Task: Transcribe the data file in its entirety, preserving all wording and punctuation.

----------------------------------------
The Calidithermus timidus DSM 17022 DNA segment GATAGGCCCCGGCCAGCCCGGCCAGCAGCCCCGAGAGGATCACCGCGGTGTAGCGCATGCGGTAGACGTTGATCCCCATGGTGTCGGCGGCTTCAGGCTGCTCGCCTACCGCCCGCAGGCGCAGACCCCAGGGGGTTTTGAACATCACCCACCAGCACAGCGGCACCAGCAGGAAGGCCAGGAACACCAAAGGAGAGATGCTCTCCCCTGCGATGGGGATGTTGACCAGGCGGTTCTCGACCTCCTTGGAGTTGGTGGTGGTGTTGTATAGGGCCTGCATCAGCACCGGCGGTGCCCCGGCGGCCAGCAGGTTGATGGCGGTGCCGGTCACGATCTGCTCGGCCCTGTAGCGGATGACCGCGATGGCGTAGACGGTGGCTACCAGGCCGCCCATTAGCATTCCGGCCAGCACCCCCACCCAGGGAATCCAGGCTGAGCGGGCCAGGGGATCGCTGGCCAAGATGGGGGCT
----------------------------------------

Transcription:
The Calidithermus timidus DSM 17022 DNA segment GATAGGCCCCGGCCAGCCCGGCCAGCAGCCCCGAGAGGATCACCGCGGTGTAGCGCATGCGGTAGACGTTGATCCCCATGGTGTCGGCGGCTTCAGGCTGCTCGCCTACCGCCCGCAGGCGCAGACCCCAGGGGGTTTTGAACATCACCCACCAGCACAGCGGCACCAGCAGGAAGGCCAGGAACACCAAAGGAGAGATGCTCTCCCCTGCGATGGGGATGTTGACCAGGCGGTTCTCGACCTCCTTGGAGTTGGTGGTGGTGTTGTATAGGGCCTGCATCAGCACCGGCGGTGCCCCGGCGGCCAGCAGGTTGATGGCGGTGCCGGTCACGATCTGCTCGGCCCTGTAGCGGATGACCGCGATGGCGTAGACGGTGGCTACCAGGCCGCCCATTAGCATTCCGGCCAGCACCCCCACCCAGGGAATCCAGGCTGAGCGGGCCAGGGGATCGCTGGCCAAGATGGGGGCT